‘Before starting either, however, it is important to explore implications for fertility. This might include discussion of gamete storage. The GP is usually best placed to advise on local availability of gamete storage services.’

Interim NHS England Gender Dysphoria Protocol and Guideline

‘Full discussion of fertility issues, including the possibility of gamete storage, should precede endocrine treatment.’

Good practice guidelines for the assessment and treatment of adults with gender dysphoria 

‘If a person seeks advice on storage of gametes then they should be put in touch with a fertility centre offering licensed treatment. A list of centres in the UK can be found at the Human Fertilisation and Embryology Authority’s website (www.hfea.gov.uk)’

According to the HFEA website:

‘If you think you would like biological children at some point and you haven’t started medical treatment or had surgery, you may wish to preserve your fertility by having your sperm, eggs or embryos frozen and stored for later use in fertility treatment.’

In response to the simple question: ‘Can I have fertility preservation treatment on the NHS?’ the HFEA provides the following answer:

‘This is not straightforward to answer, and is subject to change and may depend on where you live. Funding for storing your eggs, sperm or embryos before having medical treatment for gender dysphoria varies depending on where you live.’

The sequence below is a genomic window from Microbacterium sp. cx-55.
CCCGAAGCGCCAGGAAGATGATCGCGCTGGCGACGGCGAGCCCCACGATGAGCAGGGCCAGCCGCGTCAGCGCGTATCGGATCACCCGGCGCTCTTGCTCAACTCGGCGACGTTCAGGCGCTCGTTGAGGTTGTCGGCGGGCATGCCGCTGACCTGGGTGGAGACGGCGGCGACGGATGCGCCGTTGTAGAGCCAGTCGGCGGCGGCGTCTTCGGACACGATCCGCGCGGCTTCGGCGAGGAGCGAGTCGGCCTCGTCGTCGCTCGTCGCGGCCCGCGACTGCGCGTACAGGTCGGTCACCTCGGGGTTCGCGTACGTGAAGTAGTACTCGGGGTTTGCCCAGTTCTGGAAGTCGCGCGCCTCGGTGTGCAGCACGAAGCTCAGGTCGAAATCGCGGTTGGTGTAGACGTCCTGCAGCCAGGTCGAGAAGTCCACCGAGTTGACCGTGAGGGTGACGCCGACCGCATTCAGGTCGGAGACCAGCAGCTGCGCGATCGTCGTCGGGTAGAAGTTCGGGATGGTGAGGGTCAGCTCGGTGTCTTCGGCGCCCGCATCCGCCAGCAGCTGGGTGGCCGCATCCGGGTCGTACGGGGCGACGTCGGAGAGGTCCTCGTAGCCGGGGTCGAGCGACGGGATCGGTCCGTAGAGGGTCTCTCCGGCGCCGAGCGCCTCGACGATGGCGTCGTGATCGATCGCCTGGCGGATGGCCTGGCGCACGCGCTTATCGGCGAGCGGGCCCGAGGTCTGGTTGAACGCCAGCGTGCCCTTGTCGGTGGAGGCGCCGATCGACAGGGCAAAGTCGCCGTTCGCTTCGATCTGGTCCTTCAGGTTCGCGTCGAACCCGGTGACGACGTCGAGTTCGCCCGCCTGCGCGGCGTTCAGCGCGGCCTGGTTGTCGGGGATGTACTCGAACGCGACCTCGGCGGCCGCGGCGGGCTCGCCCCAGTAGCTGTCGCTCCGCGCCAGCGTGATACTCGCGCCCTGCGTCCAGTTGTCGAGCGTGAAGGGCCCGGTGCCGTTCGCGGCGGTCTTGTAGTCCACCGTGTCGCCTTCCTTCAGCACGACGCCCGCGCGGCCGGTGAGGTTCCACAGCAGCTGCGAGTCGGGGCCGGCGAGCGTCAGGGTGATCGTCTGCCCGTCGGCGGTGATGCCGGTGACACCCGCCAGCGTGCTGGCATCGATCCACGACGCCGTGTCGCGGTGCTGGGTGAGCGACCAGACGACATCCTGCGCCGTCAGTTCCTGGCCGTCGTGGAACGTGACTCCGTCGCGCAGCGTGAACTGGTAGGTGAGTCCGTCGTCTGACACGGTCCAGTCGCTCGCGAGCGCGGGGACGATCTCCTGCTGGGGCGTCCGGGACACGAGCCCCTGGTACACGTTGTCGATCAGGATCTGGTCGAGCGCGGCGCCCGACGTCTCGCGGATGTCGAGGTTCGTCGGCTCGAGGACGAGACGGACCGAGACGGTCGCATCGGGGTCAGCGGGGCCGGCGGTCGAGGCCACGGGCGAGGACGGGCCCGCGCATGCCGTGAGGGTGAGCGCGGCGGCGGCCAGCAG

So what do I do now?

It seems that while there are references to gamete storage across the board, indicating that the importance of the procedure is recognised, access to treatment depends on where you live. Some areas will have clear policies like this one from Birmingham CrossCity Clinical Commissioning Group. People living in this locality will ask their GP to make an ‘Individual Funding Request’ for treatment and then, as stated, ‘The Individual Funding Request (IFR) team will take the policy into account when making decisions on an individual basis.’

Other geographical areas may or may not have such clearly defined policies, but if there isn’t a policy in place, then patients and GPs should request that  steps are taken to put a fair policy in place.

Practically speaking, those interested should ask their GP to apply for funding from their local fund-holding body. This will be the CCG in England, or the equivalent in Wales, Ireland or Scotland. The funding application will be looked at and then considered. If successful, treatment can be accessed. People do not have to have been seen by or be referred by a GOIC, so the best advice is to get this all in place while waiting for the NHS GIC appointment to come through.

Given the struggles that so many transgender and non binary people face to get the treatment they need, it is entirely understandable that the idea of adding this extra battle to an already overwhelming list, can be too much. But the truth is that, while it may take time, you will win your battle for acceptance. If you feel there may be a possibility that children could feature in your future, taking these steps could be the best decision you ever made.

If you are a trans or non binary person looking for support with access to fertility preservation, if you are looking for psychological support or if you need help with any other aspect of your medical transition, please get in touch: doctor@gendergp.co.uk